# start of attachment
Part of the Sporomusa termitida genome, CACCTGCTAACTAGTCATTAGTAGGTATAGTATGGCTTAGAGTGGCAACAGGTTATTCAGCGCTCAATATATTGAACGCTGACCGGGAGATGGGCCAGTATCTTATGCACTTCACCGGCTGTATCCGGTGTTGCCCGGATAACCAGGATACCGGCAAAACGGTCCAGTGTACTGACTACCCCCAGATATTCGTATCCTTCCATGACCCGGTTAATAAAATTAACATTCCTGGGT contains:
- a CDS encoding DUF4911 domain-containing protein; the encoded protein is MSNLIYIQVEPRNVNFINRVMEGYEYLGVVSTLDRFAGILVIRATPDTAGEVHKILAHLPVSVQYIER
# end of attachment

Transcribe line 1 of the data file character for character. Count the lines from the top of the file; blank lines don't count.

Part of the Sporomusa termitida genome, CACCTGCTAACTAGTCATTAGTAGGTATAGTATGGCTTAGAGTGGCAACAGGTTATTCAGCGCTCAATATATTGAACGCTGACCGGGAGATGGGCCAGTATCTTATGCACTTCACCGGCTGTATCCGGTGTTGCCCGGATAACCAGGATACCGGCAAAACGGTCCAGTGTACTGACTACCCCCAGATATTCGTATCCTTCCATGACCCGGTTAATAAAATTAACATTCCTGGGT contains: